In the end, Coursey's proposal would create a third platform that is neither Wintel (Windows/Intel) nor PowerPC/Macintosh. Yes, the Macintel would be able to run Windows at incredible speed, but it wouldn't be able to run existing Mac software until and unless it was ported to the new hardware.

To give such a curious hybrid any chance of surviving, Apple would not only have to optimize OS X for the new hardware and create a compatibility environment for Windows, it would also have to make each and every one of its free and low-cost applications available for the Macintel.

Anyone buying the Macintel would gain Mac OS X, Apple's freebie apps, and the ability to install Windows and run Windows software. But they wouldn't have a broad base of Mac software unless the Macintel platform became widely popular and developers could justify supporting another hardware platform. (In which case, why would they pick X-on-Intel instead of Windows?)

You've Got Trouble

Such a monstrosity would have to take great pains to prevent Windows viruses, worms, Trojans, and so on from messing up the whole computer. There's enough risk running Windows on PC hardware, and a bit less when running Virtual PC on a Mac, but the Macintel could result in an OS X machine that would be as susceptible to malware as any genuine Windows PC.

We're Mac users. We're spoiled by a complete lack of new viruses over the past several years. Why in the world would we want a machine that can run Windows?

As for the Windows users, what's the benefit of the stability of Unix if Windows makes the whole setup prone to infection? I just don't see the attraction of X-on-Intel.

Solutions

For those who can't make it on Mac software alone - those who absolutely must use Windoes - the first solution is Virtual PC. It's been around for years, it works, and it's affordable, although it's somewhat on the slow side. In fact, Microsoft will soon be bundling it with MS Office for the Mac.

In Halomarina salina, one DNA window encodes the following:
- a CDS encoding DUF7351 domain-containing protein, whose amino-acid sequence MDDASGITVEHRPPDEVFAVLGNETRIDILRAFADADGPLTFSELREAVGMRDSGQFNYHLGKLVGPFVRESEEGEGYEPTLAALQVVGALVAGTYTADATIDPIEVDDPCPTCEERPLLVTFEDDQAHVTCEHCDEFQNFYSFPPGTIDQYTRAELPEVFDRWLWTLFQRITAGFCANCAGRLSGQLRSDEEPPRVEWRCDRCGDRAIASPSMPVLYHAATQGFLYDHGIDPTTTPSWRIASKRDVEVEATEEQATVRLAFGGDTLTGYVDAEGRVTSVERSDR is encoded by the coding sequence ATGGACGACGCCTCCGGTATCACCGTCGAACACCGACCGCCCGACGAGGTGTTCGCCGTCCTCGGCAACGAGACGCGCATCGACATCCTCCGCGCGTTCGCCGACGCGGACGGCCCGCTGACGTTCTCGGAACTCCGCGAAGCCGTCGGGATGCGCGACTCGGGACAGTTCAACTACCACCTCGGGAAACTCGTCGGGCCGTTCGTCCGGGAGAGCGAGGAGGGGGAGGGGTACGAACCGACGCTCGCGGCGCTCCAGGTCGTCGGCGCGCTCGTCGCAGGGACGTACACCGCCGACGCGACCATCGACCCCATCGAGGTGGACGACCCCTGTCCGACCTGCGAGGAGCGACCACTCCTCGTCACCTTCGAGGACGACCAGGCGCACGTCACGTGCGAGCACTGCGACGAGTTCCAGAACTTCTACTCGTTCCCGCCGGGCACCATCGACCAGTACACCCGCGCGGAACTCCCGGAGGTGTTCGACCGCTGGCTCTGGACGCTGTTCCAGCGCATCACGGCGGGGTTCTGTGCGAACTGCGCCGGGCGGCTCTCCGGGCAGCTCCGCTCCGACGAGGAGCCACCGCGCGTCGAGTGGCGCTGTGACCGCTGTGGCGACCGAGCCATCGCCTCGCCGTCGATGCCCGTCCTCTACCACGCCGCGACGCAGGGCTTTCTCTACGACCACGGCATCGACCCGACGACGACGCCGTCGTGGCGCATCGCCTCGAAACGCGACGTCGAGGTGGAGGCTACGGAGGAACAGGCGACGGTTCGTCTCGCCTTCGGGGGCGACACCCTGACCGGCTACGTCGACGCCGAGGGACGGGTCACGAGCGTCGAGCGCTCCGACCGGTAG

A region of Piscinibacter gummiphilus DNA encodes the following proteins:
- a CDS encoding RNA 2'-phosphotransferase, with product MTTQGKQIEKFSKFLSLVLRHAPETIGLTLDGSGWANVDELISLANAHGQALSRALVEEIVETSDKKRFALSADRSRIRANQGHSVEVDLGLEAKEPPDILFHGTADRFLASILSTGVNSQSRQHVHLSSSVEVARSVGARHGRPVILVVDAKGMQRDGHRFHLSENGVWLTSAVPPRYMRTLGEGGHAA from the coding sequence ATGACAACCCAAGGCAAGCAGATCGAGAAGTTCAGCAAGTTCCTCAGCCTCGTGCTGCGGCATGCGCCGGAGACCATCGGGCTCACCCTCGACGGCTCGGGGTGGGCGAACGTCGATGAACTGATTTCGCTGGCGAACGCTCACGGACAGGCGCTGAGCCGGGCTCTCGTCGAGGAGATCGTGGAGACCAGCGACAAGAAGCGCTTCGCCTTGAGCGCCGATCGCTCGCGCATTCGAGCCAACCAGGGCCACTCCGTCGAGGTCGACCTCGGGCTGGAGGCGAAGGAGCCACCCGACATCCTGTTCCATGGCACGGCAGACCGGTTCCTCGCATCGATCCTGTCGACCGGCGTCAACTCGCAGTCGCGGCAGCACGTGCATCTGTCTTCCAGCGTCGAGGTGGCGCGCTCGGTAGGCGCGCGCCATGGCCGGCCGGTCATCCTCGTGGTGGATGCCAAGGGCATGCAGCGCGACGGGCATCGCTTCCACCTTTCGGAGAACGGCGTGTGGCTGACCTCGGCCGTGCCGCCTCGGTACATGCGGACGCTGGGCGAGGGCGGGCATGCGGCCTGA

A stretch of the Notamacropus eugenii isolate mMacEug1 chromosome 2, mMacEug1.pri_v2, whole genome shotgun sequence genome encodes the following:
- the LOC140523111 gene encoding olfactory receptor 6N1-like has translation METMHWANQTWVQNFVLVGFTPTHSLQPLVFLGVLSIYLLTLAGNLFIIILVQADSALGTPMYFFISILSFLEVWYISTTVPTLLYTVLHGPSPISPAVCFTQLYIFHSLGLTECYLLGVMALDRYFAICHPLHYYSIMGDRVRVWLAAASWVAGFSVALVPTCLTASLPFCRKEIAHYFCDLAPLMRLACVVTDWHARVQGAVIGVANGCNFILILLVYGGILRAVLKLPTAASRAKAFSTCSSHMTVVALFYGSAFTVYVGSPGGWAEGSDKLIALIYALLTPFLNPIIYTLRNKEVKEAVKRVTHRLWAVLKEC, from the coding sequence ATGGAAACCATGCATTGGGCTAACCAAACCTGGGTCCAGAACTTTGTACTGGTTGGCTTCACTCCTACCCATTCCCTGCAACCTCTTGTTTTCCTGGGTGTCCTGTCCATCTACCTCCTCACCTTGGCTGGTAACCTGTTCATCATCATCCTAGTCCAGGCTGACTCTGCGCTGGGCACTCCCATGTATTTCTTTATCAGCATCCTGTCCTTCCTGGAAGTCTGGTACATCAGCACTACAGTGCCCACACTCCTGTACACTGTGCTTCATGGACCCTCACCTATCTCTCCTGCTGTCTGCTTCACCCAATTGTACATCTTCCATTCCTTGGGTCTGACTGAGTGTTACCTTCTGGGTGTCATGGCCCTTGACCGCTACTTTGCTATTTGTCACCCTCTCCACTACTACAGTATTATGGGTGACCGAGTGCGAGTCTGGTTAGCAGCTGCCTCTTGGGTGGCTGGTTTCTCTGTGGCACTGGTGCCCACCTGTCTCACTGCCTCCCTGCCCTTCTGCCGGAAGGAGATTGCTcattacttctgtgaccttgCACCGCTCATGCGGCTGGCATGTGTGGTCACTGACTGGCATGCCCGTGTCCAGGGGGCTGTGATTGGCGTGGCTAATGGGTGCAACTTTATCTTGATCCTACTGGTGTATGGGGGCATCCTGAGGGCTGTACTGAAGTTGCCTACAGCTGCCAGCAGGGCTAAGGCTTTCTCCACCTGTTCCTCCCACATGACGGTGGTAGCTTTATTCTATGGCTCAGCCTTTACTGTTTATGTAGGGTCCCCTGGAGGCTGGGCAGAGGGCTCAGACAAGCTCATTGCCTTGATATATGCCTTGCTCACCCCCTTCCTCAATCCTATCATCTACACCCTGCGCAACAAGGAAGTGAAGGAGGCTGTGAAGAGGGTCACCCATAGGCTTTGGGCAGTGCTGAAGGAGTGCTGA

If that's not fast enough for you, the best solution is a Windows PC, since DOS cards have gone the way of the dodo. Buy a fast enough PC and run your Windows software on that. Share your keyboard, monitor, and mouse using a KVM switch - or connect the PC and Mac via 100Base-T ethernet and use VNC to control a headless PC from your Mac's monitor, mouse, and keyboard.

There are even some PCs that fit into a 5.25" drive bay, so the Windows computer could actually reside inside your Power Mac. (See Monster Machine: G4/PC Hybrid for one user's tale.)

Best of all, by actually running a whole separate Windows computer, you don't put your Mac and its data at risk. Malware may take out the Wintel box, but your Mac will be safe.

With this many solutions for those who want to run Macs but still need to run Windows, I can't see any reason for Apple to create a whole new hardware platform, especially since it wouldn't be compatible with any existing Macintosh software.

Mac OS X on Intel just doesn't make sense.

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Dan Knight has been using Macs since 1986, sold Macs for several years, supported them for many more years, and has been publishing Low End Mac since April 1997. If you find Dan's articles helpful, please consider making a donation to his tip jar.